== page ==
yonge-eglinton

Toronto neighbourhood set to grow so much that the city has to make a strategy to handle it

Toronto is known, among other things, for its endless condo projects — we are the crane capital of the continent most of the time — but there's one neighbourhood in particular that is growing especially rapidly.

The Yonge-Eglinton area of midtown is set to see some bonkers expansion over the coming years, with an expected influx of nearly 100,000 new residents by 2051.

As the city notes in a new report on the subject, this is like "the equivalent to adding more than the 2016 population of the City of Peterborough to the area" whether locals like it or not, and thus necessitates some extra extensive planning.

The city is thus this week considering a new infrastructure implementation strategy for the area so that it expands as a "complete community" with the proper amenities — parks, transportation, businesses, etc. — to match the number of condos and the sharp increase in density on the way.

Along with the condos, residents can expect more childcare facilities, schools, libraries and other community spaces, at least five new green spaces, two public squares, wayfinding signage that will serve as a sort of branding to the area, and some more boring (but very necessary) stuff like sewer upgrades.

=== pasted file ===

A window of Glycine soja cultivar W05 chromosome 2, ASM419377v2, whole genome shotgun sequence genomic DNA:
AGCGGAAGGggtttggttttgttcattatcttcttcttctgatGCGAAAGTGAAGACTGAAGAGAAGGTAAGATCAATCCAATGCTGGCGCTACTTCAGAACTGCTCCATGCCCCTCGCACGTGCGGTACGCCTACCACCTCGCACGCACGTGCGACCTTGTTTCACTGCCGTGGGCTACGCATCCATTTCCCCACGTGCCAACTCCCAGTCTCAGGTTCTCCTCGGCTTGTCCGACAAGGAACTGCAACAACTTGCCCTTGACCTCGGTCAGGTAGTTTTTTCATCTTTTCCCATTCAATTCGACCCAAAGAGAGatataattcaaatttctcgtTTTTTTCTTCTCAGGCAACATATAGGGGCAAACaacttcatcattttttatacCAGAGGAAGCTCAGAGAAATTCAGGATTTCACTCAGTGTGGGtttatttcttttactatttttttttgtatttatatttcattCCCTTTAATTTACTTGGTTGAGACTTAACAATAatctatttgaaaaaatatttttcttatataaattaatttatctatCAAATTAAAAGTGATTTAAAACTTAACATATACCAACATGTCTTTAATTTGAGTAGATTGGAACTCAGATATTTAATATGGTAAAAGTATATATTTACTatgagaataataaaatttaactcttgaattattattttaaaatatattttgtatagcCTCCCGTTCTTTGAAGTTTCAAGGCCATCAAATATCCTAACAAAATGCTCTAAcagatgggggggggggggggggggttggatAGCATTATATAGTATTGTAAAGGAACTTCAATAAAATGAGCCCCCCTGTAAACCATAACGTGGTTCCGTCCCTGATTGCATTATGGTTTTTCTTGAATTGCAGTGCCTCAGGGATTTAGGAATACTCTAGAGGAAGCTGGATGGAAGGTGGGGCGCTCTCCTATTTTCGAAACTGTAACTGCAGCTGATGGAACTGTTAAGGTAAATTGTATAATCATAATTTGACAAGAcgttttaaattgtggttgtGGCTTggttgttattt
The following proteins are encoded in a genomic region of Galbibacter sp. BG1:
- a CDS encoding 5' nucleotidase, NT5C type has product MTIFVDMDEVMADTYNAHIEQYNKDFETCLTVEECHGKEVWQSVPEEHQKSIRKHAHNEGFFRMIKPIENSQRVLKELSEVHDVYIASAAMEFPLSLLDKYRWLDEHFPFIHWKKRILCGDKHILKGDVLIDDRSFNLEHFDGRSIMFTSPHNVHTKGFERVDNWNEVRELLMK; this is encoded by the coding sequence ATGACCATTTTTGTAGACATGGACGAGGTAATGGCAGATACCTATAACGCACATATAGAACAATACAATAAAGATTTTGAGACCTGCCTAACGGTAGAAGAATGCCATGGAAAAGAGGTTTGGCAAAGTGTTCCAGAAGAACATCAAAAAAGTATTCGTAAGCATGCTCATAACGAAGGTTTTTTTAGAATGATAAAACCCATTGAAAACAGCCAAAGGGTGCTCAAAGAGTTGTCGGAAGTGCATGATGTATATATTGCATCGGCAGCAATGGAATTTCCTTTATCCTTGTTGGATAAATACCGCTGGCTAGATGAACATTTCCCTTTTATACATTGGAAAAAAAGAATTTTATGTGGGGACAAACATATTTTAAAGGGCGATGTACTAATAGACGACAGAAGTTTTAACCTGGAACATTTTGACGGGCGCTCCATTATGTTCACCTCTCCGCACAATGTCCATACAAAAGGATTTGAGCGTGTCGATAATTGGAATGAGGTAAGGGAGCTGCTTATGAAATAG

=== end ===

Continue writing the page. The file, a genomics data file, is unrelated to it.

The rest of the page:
Unfortunately, one aspect that isn't really keeping pace with the flurry of construction is the job sector, with only 17 per cent more jobs in the neighbourhood expected by 2051 compared to 2016, while the population will be growing by around a whopping 150 per cent in the same time period.

Some are also taking issue with the distribution of new builds in the area: The Yonge-Eglinton Urban Growth Area (UGC) actually already well exceeds the provincial targets for density, and is the highest density UGC in Ontario. Most of the incoming residential units will be around the already-built up areas along Eglinton, and also near Davisville and Yonge.

One can only hope in the process of all this growth that the the area doesn't lose too many valuable institutions, heritage buildings or other sites to the numerous developments proposed or in progress, and that some sort of character to the quarter is maintained amid all of the concrete and glass that is admittedly very much needed within the city's housing crisis.

Though those living around the intersection (or who have to traverse it often) are already long sick of disruptive construction after years of such development and the more than decade-long Eglinton Crosstown LRT work, they will have to anticipate more headaches over the next 30 years or so — but alas, such is living in a metropolis growing as much as Toronto.

This new plan from the city should thankfully help with at least some of the concerns voiced in recent years, such as that of insufficient infrastructure for so many tall towers. And, at least those who are lucky enough to own will likely see their real estate prices rise accordingly.

Lead photo by

Jack Landau


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